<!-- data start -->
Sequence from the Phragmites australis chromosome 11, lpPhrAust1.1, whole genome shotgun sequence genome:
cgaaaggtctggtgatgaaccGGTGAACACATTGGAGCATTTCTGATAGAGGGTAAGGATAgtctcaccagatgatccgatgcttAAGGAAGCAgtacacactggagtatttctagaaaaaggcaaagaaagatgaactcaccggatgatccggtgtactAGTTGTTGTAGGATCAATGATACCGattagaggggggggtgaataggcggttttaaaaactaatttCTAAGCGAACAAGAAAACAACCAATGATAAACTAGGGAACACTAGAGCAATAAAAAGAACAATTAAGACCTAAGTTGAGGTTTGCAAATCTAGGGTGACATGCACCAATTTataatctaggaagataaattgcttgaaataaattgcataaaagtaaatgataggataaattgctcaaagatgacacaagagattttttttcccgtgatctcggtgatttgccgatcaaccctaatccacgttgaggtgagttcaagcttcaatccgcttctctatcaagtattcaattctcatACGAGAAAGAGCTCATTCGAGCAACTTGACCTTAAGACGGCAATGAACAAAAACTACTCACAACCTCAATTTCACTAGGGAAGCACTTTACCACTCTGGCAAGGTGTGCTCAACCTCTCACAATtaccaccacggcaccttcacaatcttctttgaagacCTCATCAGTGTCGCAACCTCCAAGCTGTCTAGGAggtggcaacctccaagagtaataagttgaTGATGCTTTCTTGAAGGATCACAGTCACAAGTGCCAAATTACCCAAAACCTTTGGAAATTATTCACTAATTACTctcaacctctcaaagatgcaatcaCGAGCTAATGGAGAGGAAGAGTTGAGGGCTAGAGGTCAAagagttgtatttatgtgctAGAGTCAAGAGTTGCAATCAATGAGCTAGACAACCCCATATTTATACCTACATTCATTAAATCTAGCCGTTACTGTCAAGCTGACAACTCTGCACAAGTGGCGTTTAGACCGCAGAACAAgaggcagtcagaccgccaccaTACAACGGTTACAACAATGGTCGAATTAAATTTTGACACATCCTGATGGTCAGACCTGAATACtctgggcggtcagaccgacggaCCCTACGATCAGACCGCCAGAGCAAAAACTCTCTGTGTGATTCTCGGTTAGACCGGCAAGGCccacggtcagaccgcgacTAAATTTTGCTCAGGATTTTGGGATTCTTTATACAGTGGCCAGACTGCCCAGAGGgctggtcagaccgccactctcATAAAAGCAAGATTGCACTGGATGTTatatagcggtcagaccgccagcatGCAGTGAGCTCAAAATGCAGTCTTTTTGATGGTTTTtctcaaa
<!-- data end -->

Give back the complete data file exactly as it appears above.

Sequence from the Phragmites australis chromosome 11, lpPhrAust1.1, whole genome shotgun sequence genome:
cgaaaggtctggtgatgaaccGGTGAACACATTGGAGCATTTCTGATAGAGGGTAAGGATAgtctcaccagatgatccgatgcttAAGGAAGCAgtacacactggagtatttctagaaaaaggcaaagaaagatgaactcaccggatgatccggtgtactAGTTGTTGTAGGATCAATGATACCGattagaggggggggtgaataggcggttttaaaaactaatttCTAAGCGAACAAGAAAACAACCAATGATAAACTAGGGAACACTAGAGCAATAAAAAGAACAATTAAGACCTAAGTTGAGGTTTGCAAATCTAGGGTGACATGCACCAATTTataatctaggaagataaattgcttgaaataaattgcataaaagtaaatgataggataaattgctcaaagatgacacaagagattttttttcccgtgatctcggtgatttgccgatcaaccctaatccacgttgaggtgagttcaagcttcaatccgcttctctatcaagtattcaattctcatACGAGAAAGAGCTCATTCGAGCAACTTGACCTTAAGACGGCAATGAACAAAAACTACTCACAACCTCAATTTCACTAGGGAAGCACTTTACCACTCTGGCAAGGTGTGCTCAACCTCTCACAATtaccaccacggcaccttcacaatcttctttgaagacCTCATCAGTGTCGCAACCTCCAAGCTGTCTAGGAggtggcaacctccaagagtaataagttgaTGATGCTTTCTTGAAGGATCACAGTCACAAGTGCCAAATTACCCAAAACCTTTGGAAATTATTCACTAATTACTctcaacctctcaaagatgcaatcaCGAGCTAATGGAGAGGAAGAGTTGAGGGCTAGAGGTCAAagagttgtatttatgtgctAGAGTCAAGAGTTGCAATCAATGAGCTAGACAACCCCATATTTATACCTACATTCATTAAATCTAGCCGTTACTGTCAAGCTGACAACTCTGCACAAGTGGCGTTTAGACCGCAGAACAAgaggcagtcagaccgccaccaTACAACGGTTACAACAATGGTCGAATTAAATTTTGACACATCCTGATGGTCAGACCTGAATACtctgggcggtcagaccgacggaCCCTACGATCAGACCGCCAGAGCAAAAACTCTCTGTGTGATTCTCGGTTAGACCGGCAAGGCccacggtcagaccgcgacTAAATTTTGCTCAGGATTTTGGGATTCTTTATACAGTGGCCAGACTGCCCAGAGGgctggtcagaccgccactctcATAAAAGCAAGATTGCACTGGATGTTatatagcggtcagaccgccagcatGCAGTGAGCTCAAAATGCAGTCTTTTTGATGGTTTTtctcaaa